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The play interview as a social work technique in a child guidance setting : an analysis of five individual play interviews with children with adjusted problems conducted by social workers in the Provincial Child Guidance Clinic of Vancouver. MacKenzie, Budd Cumming

Abstract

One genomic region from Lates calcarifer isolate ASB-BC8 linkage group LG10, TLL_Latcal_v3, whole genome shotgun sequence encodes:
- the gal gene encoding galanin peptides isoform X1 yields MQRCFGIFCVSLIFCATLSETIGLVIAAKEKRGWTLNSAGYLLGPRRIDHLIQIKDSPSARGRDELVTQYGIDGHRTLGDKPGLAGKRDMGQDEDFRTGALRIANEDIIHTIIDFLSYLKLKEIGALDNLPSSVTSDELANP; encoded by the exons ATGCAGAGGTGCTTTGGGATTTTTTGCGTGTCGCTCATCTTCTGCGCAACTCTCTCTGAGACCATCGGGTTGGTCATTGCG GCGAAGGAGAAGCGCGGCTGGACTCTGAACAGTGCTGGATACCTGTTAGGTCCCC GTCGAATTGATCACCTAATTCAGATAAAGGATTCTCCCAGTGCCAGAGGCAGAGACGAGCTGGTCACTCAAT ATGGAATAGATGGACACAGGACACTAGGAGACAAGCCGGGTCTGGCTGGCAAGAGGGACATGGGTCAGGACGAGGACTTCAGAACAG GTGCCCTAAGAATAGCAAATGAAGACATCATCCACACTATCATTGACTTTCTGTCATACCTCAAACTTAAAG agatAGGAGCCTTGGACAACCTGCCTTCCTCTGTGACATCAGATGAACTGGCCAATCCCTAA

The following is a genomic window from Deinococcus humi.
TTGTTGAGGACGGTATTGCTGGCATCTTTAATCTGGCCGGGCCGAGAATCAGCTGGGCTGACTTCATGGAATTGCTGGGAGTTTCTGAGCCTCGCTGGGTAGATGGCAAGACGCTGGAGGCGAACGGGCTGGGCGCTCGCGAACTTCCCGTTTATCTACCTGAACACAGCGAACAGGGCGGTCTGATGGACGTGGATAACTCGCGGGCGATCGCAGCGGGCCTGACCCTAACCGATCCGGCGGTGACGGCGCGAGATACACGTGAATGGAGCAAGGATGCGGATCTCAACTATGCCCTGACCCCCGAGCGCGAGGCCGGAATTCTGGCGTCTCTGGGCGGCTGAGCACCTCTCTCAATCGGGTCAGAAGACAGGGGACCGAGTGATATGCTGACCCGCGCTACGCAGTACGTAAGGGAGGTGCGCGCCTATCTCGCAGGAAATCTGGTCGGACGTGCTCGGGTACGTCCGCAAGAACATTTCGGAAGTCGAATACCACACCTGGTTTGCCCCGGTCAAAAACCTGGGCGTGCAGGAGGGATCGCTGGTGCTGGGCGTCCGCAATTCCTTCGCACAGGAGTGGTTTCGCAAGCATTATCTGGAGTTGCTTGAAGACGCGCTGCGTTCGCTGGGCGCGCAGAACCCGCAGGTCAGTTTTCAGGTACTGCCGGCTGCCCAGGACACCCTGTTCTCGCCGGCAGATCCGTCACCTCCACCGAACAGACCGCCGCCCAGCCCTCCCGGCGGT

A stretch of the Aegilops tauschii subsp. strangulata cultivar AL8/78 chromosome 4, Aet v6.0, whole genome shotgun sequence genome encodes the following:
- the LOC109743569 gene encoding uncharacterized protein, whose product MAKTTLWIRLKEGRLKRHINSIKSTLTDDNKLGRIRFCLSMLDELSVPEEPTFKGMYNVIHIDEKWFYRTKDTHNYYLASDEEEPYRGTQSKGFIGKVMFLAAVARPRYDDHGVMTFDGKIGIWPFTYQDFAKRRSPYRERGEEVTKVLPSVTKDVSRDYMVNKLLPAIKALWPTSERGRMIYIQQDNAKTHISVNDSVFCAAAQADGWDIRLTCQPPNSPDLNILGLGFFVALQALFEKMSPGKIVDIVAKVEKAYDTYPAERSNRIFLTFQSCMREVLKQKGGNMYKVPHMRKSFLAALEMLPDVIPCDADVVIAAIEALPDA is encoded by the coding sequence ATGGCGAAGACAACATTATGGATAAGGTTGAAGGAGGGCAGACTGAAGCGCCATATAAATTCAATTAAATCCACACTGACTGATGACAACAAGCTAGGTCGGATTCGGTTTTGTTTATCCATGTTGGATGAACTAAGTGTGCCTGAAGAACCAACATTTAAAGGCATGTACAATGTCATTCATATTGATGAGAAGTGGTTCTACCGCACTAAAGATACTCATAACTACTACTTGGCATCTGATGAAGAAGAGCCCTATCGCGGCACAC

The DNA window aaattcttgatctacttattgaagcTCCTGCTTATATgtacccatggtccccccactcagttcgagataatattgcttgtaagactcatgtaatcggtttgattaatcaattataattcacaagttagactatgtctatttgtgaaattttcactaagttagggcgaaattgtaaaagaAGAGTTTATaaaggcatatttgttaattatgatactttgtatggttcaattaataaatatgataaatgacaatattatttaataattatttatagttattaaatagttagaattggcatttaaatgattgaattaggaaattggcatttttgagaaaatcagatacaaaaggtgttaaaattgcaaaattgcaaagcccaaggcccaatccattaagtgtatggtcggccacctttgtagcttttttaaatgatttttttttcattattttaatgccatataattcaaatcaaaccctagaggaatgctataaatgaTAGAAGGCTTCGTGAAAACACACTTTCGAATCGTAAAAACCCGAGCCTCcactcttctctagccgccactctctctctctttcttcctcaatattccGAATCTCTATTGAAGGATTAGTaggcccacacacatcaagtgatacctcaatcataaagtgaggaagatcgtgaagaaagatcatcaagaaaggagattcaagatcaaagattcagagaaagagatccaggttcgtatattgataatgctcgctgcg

This is a descriptive study of play interviewing as done by Social Workers in a Child Guidance Setting, when play is used in the treatment of children with adjustment problems. The purpose of the study is twofold: 1. To demonstrate that the play interview as a social work technique is a valid part of social work practice when conducted within defined limits. 2. To identify and examine the realized and potential diagnostic and treatment features inherent in the play interview. This study contains a review of social work philosophy, concepts, principles and techniques, (formulated as a basis for viewing the play interview) a survey of the salient literature on play techniques (dealing with theoretical assumptions about the value of play as a tool in treatment) an analysis of five Individual social work play interviews. The fourth chapter contains a discussion of the findings of this study in relation to the implications of related studies focused on social work contributions to the services of the Provincial Child Guidance Clinic of Vancouver. This study complements six previous studies done on other aspects of child guidance practice by social workers at this clinic and discusses its relatedness to these studies throughout. In order to reach the major objectives of this study two schedules were employed in the analysis of the play interview recordings. A schedule of 13 social work interviewing methods drawn from Social Work literature by Glover and employed by Glover and Moslin in their studies on casework treatment methods was employed to identify interviewing methods utilized in the play interview. The second schedule made up of seven diagnostic and treatment features, drawn from the literature on play techniques. Twelve of the thirteen social work interviewing methods were identified in the play interviews thus demonstrating the similarity of the play interview as a social work technique to it's counterpart the social work interview. These findings support the findings implicit in Glover's study; that most social work interviewing methods are identifiable in play interviews. A second schedule made up of diagnostic and treatment features drawn from the survey of the literature on play techniques was applied; for the purpose of identifying diagnostic and treatment features inherent in the play interview and support or point up any contra-indications to the first hypothesis, that the play interview is a valid part of social work practice. Six of the seven diagnostic and treatment features were identified in the play interview records. These features were then matched with their counterparts or equivalents in the social work interview. These findings further demonstrated that the play interview is similar to and just as much a valid part of social work practice as the social work interview. This study thus provides a glimpse of the treatment potential of the play interview as a valid part of social work practice and points up the value of extending and developing the use of play interview as a social work treatment method. Conversely this study (by comparison) illuminates the richness of the treatment potential of the social work interview per se.

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